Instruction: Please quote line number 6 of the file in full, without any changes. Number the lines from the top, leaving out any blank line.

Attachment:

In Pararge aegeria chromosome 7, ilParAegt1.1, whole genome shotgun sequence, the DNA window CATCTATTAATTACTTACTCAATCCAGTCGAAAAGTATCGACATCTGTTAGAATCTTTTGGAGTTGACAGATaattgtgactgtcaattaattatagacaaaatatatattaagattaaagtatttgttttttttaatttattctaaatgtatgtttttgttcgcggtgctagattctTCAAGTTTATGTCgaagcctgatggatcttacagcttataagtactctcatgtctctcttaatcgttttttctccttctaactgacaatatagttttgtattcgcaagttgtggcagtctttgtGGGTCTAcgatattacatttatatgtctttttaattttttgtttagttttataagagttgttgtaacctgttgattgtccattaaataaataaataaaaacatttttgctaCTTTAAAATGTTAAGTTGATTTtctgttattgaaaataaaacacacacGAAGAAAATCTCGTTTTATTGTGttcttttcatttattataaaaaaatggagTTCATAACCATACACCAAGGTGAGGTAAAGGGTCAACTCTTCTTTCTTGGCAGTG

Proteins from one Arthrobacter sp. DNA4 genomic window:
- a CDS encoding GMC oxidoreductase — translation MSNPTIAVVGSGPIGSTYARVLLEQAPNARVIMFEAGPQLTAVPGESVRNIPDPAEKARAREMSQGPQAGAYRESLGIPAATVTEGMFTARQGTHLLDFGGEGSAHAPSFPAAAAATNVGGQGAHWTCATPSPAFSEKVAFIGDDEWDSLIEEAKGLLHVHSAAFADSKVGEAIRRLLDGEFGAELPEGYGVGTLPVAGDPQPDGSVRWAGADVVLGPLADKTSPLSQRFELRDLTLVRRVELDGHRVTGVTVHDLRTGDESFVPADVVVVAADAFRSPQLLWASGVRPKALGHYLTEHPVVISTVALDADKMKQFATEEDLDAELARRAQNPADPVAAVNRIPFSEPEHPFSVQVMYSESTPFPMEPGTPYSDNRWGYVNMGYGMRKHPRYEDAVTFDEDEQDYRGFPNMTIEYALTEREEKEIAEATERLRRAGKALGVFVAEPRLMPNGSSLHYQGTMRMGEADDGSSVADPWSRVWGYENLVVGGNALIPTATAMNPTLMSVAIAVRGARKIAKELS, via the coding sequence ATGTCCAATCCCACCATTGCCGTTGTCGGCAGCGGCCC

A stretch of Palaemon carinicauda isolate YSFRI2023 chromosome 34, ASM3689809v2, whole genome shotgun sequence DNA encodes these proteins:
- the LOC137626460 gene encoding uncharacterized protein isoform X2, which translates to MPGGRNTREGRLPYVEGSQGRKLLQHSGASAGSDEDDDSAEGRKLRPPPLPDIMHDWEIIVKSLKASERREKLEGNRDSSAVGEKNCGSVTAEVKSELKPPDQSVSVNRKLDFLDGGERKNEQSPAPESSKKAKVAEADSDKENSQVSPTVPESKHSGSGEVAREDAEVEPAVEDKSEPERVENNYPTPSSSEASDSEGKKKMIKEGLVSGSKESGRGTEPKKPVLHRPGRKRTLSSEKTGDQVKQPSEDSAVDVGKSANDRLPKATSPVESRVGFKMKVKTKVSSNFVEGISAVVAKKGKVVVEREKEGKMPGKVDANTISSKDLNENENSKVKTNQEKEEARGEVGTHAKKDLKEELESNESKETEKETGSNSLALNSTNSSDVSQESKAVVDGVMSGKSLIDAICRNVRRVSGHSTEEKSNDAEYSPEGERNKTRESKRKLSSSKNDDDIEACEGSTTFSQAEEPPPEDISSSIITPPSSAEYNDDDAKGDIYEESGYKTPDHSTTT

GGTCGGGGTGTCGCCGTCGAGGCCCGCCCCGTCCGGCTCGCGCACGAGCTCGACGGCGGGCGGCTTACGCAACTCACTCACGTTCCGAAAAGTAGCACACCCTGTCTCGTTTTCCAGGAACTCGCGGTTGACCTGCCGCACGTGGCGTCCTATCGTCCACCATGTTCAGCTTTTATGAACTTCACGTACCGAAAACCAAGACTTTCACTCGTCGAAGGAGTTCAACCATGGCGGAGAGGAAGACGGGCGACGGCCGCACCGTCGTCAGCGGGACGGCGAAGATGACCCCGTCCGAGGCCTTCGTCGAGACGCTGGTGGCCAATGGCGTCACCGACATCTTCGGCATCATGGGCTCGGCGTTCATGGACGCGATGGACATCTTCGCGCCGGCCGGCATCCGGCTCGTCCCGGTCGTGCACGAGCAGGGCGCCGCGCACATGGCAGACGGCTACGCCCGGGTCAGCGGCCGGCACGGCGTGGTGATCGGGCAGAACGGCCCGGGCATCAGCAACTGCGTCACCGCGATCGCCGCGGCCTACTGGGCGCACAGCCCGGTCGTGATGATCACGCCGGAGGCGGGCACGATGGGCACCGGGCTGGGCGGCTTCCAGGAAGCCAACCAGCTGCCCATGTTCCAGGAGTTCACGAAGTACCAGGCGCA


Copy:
GGTCGGGGTGTCGCCGTCGAGGCCCGCCCCGTCCGGCTCGCGCACGAGCTCGACGGCGGGCGGCTTACGCAACTCACTCACGTTCCGAAAAGTAGCACACCCTGTCTCGTTTTCCAGGAACTCGCGGTTGACCTGCCGCACGTGGCGTCCTATCGTCCACCATGTTCAGCTTTTATGAACTTCACGTACCGAAAACCAAGACTTTCACTCGTCGAAGGAGTTCAACCATGGCGGAGAGGAAGACGGGCGACGGCCGCACCGTCGTCAGCGGGACGGCGAAGATGACCCCGTCCGAGGCCTTCGTCGAGACGCTGGTGGCCAATGGCGTCACCGACATCTTCGGCATCATGGGCTCGGCGTTCATGGACGCGATGGACATCTTCGCGCCGGCCGGCATCCGGCTCGTCCCGGTCGTGCACGAGCAGGGCGCCGCGCACATGGCAGACGGCTACGCCCGGGTCAGCGGCCGGCACGGCGTGGTGATCGGGCAGAACGGCCCGGGCATCAGCAACTGCGTCACCGCGATCGCCGCGGCCTACTGGGCGCACAGCCCGGTCGTGATGATCACGCCGGAGGCGGGCACGATGGGCACCGGGCTGGGCGGCTTCCAGGAAGCCAACCAGCTGCCCATGTTCCAGGAGTTCACGAAGTACCAGGCGCA